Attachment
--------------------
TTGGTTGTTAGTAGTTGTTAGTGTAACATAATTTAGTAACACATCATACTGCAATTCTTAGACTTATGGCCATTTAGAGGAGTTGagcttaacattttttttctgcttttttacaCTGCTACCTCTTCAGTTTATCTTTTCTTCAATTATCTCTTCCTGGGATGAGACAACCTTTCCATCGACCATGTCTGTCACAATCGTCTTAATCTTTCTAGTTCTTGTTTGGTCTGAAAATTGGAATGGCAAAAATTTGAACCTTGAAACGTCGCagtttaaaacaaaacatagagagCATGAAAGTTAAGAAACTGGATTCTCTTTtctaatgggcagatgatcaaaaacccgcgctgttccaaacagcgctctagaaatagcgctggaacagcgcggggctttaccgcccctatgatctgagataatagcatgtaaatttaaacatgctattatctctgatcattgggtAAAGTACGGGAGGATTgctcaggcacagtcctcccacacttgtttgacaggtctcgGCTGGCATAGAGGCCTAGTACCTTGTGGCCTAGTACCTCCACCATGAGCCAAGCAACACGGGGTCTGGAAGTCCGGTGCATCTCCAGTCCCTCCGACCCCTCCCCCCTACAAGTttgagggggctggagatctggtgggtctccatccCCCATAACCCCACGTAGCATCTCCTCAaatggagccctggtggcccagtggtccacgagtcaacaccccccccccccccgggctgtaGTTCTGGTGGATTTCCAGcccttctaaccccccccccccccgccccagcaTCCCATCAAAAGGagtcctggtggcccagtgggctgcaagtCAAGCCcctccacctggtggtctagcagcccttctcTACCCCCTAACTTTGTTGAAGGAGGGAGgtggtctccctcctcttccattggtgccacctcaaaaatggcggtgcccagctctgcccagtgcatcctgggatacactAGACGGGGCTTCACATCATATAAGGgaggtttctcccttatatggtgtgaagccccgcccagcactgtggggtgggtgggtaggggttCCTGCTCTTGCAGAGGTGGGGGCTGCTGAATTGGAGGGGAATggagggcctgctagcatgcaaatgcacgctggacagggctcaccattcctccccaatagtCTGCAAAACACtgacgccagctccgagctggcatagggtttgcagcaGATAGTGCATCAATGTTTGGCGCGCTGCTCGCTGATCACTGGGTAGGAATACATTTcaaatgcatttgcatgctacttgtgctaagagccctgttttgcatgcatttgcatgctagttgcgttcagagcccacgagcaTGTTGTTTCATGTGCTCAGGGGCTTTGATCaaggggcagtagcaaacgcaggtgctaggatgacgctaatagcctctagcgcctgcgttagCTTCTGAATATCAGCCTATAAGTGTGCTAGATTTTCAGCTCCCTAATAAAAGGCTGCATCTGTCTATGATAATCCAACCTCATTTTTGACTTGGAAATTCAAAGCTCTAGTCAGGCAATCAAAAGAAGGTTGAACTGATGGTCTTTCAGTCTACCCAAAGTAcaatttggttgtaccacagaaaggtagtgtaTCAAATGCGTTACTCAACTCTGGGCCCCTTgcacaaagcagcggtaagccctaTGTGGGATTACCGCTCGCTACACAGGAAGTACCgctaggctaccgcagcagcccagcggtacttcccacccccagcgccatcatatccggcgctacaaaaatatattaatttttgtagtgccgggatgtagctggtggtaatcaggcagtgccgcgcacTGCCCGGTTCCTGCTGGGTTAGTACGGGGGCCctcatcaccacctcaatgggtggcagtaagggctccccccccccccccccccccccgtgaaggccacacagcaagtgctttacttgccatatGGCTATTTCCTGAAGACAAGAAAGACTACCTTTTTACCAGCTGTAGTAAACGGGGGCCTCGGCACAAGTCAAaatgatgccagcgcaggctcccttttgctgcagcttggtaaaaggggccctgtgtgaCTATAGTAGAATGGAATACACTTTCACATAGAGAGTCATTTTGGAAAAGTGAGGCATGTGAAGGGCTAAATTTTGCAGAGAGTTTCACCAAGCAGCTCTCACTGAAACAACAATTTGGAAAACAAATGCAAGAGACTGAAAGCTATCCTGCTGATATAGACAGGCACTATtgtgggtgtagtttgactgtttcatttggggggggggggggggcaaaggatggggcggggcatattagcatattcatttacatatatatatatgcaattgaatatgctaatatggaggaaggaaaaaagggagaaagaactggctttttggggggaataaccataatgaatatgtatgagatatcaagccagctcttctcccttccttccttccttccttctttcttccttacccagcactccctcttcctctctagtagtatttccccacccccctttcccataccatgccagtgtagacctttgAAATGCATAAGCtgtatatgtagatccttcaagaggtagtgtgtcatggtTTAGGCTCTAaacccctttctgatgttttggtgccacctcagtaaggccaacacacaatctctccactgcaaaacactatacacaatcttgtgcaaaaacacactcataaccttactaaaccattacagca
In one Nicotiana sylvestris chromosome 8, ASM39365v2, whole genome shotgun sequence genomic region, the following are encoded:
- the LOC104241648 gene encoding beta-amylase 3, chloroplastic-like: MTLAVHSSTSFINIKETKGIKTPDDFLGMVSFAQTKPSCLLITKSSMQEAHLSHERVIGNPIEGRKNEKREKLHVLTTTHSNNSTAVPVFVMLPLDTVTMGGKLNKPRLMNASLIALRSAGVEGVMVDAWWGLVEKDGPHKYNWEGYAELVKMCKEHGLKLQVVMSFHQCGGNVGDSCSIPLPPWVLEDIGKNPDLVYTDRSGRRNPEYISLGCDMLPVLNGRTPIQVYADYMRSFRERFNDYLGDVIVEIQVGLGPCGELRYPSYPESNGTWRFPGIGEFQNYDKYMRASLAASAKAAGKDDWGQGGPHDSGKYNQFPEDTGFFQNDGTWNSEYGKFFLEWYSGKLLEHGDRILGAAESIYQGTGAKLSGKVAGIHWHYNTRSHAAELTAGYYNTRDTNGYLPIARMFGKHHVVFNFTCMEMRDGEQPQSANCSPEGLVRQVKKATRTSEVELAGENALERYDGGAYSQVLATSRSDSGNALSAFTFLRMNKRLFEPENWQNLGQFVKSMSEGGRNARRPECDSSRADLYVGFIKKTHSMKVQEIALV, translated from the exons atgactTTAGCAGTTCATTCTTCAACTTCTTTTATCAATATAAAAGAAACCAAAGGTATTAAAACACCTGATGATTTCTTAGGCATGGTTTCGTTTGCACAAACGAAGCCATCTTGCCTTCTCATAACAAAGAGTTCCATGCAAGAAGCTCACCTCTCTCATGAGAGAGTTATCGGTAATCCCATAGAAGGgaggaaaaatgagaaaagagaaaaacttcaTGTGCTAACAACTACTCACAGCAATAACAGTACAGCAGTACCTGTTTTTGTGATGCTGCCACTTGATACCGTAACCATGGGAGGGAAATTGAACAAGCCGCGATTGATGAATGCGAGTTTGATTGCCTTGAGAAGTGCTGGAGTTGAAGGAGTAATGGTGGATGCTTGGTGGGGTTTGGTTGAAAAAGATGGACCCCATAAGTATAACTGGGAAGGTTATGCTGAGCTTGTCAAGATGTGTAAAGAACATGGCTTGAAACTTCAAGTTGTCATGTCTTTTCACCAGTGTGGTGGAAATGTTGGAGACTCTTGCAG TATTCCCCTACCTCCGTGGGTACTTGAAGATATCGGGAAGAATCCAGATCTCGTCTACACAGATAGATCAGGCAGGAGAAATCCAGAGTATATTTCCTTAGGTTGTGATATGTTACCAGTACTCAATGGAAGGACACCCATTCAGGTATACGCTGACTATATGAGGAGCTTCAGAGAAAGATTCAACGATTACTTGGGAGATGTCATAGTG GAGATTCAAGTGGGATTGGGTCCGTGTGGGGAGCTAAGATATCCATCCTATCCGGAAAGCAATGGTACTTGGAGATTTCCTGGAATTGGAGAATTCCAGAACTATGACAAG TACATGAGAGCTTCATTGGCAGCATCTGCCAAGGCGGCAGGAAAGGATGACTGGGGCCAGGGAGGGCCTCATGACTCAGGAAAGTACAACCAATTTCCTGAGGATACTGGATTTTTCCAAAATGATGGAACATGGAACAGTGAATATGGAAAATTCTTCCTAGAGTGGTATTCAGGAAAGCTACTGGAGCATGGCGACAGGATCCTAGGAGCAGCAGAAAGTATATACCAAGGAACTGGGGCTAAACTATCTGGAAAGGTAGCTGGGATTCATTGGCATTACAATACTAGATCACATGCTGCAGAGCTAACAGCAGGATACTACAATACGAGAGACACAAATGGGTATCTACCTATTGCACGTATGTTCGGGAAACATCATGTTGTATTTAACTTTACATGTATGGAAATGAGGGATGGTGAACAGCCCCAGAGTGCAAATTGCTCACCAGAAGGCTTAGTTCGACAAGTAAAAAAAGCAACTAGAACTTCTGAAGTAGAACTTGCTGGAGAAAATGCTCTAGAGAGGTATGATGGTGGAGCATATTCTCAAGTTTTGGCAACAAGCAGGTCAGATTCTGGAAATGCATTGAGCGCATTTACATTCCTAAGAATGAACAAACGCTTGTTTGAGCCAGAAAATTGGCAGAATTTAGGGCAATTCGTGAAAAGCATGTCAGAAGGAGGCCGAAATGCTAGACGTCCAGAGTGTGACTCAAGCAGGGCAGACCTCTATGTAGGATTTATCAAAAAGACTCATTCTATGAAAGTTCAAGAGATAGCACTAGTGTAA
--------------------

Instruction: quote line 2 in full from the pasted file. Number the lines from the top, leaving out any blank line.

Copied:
In one Nicotiana sylvestris chromosome 8, ASM39365v2, whole genome shotgun sequence genomic region, the following are encoded: